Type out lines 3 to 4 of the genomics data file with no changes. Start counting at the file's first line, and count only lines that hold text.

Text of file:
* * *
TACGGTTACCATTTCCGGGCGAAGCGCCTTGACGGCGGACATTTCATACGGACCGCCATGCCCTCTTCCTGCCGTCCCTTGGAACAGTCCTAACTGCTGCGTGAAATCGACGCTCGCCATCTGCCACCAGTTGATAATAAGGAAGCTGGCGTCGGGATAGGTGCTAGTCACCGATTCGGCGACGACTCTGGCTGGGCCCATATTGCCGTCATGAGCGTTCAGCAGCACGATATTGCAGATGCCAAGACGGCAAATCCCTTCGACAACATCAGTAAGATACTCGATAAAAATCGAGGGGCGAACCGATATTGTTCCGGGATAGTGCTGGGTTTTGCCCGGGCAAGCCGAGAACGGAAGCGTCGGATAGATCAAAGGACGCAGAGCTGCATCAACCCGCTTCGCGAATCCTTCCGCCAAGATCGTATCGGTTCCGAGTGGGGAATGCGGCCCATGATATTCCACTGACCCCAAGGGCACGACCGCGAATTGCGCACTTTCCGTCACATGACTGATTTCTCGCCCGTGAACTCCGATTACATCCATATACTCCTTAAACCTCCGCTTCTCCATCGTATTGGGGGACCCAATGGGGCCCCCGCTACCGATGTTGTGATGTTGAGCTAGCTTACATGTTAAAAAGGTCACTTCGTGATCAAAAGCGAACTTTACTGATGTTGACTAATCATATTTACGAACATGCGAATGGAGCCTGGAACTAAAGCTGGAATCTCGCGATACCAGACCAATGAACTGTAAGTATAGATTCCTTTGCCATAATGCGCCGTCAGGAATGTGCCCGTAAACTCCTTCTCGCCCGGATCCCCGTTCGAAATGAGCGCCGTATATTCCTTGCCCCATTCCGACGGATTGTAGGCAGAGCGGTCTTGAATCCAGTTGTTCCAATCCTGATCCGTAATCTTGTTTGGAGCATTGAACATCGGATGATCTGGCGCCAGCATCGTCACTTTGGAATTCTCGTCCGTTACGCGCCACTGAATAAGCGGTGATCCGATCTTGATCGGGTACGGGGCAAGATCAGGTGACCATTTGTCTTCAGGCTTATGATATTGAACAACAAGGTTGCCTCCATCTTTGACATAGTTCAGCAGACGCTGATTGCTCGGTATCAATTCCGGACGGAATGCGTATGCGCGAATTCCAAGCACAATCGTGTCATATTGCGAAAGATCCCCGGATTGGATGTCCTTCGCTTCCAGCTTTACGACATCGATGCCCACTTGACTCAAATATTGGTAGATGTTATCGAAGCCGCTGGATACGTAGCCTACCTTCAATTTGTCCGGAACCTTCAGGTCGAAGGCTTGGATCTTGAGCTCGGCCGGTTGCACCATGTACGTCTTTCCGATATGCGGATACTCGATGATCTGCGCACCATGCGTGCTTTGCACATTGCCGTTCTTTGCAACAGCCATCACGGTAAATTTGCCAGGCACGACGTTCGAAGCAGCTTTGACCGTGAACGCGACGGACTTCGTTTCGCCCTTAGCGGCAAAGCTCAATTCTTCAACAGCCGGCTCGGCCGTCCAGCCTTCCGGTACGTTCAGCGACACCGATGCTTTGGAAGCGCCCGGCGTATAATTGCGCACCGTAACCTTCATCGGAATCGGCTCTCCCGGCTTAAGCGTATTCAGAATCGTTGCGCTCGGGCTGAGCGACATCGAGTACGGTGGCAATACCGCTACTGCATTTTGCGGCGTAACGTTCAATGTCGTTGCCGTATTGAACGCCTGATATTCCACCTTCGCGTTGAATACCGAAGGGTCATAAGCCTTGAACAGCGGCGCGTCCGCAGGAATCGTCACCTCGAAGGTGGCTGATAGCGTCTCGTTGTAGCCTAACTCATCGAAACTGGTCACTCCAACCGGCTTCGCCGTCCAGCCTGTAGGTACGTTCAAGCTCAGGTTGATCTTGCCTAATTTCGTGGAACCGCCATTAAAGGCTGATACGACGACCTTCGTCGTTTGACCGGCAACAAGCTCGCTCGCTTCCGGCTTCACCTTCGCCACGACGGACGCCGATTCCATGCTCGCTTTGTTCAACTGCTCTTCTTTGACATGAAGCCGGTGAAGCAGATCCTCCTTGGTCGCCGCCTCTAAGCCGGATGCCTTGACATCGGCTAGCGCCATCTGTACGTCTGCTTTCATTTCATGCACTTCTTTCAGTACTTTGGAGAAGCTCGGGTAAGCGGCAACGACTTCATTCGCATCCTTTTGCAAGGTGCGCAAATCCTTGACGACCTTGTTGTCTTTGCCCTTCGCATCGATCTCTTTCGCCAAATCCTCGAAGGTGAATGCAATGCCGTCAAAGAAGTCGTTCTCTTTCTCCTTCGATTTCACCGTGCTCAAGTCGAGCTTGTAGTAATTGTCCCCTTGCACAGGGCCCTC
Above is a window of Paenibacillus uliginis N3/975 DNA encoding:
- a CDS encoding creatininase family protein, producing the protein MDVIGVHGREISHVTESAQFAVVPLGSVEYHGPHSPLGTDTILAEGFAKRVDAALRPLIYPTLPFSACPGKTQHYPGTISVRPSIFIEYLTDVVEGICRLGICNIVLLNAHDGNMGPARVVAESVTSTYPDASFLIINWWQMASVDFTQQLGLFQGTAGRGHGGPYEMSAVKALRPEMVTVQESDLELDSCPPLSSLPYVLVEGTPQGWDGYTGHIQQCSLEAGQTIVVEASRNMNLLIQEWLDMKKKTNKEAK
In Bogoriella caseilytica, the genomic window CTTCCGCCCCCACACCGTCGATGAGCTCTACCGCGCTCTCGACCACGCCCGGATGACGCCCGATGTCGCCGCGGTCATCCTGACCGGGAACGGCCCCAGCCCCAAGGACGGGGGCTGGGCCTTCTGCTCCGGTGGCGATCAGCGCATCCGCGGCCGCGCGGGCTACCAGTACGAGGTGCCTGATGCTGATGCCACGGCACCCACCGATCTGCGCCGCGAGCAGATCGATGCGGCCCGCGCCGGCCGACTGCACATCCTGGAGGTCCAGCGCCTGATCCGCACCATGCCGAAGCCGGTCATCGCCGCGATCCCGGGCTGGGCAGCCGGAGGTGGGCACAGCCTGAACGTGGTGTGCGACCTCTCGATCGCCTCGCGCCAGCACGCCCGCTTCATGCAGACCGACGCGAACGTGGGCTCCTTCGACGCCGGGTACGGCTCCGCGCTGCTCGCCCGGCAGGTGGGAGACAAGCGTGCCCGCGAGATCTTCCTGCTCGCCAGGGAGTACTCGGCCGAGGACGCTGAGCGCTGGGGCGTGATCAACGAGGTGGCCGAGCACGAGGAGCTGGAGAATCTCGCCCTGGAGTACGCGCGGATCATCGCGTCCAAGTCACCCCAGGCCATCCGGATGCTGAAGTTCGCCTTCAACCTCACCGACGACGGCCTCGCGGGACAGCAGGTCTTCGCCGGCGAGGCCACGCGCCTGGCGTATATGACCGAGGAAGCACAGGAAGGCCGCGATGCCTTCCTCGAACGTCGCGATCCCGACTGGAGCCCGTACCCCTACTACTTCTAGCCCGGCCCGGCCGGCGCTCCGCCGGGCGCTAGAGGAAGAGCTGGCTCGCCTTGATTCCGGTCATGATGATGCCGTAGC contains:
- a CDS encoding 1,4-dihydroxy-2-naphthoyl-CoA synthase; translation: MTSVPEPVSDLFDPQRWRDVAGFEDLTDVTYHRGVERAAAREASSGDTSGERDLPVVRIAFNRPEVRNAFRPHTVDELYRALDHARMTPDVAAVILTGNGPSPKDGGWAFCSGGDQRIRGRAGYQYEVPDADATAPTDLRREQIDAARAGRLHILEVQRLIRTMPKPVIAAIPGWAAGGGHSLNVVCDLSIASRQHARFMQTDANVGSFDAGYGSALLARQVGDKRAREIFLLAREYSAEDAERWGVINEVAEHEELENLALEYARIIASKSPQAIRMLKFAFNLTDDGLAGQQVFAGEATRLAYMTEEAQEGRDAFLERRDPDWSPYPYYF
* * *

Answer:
- a CDS encoding creatininase family protein, producing the protein MDVIGVHGREISHVTESAQFAVVPLGSVEYHGPHSPLGTDTILAEGFAKRVDAALRPLIYPTLPFSACPGKTQHYPGTISVRPSIFIEYLTDVVEGICRLGICNIVLLNAHDGNMGPARVVAESVTSTYPDASFLIINWWQMASVDFTQQLGLFQGTAGRGHGGPYEMSAVKALRPEMVTVQESDLELDSCPPLSSLPYVLVEGTPQGWDGYTGHIQQCSLEAGQTIVVEASRNMNLLIQEWLDMKKKTNKEAK
In Bogoriella caseilytica, the genomic window CTTCCGCCCCCACACCGTCGATGAGCTCTACCGCGCTCTCGACCACGCCCGGATGACGCCCGATGTCGCCGCGGTCATCCTGACCGGGAACGGCCCCAGCCCCAAGGACGGGGGCTGGGCCTTCTGCTCCGGTGGCGATCAGCGCATCCGCGGCCGCGCGGGCTACCAGTACGAGGTGCCTGATGCTGATGCCACGGCACCCACCGATCTGCGCCGCGAGCAGATCGATGCGGCCCGCGCCGGCCGACTGCACATCCTGGAGGTCCAGCGCCTGATCCGCACCATGCCGAAGCCGGTCATCGCCGCGATCCCGGGCTGGGCAGCCGGAGGTGGGCACAGCCTGAACGTGGTGTGCGACCTCTCGATCGCCTCGCGCCAGCACGCCCGCTTCATGCAGACCGACGCGAACGTGGGCTCCTTCGACGCCGGGTACGGCTCCGCGCTGCTCGCCCGGCAGGTGGGAGACAAGCGTGCCCGCGAGATCTTCCTGCTCGCCAGGGAGTACTCGGCCGAGGACGCTGAGCGCTGGGGCGTGATCAACGAGGTGGCCGAGCACGAGGAGCTGGAGAATCTCGCCCTGGAGTACGCGCGGATCATCGCGTCCAAGTCACCCCAGGCCATCCGGATGCTGAAGTTCGCCTTCAACCTCACCGACGACGGCCTCGCGGGACAGCAGGTCTTCGCCGGCGAGGCCACGCGCCTGGCGTATATGACCGAGGAAGCACAGGAAGGCCGCGATGCCTTCCTCGAACGTCGCGATCCCGACTGGAGCCCGTACCCCTACTACTTCTAGCCCGGCCCGGCCGGCGCTCCGCCGGGCGCTAGAGGAAGAGCTGGCTCGCCTTGATTCCGGTCATGATGATGCCGTAGC contains: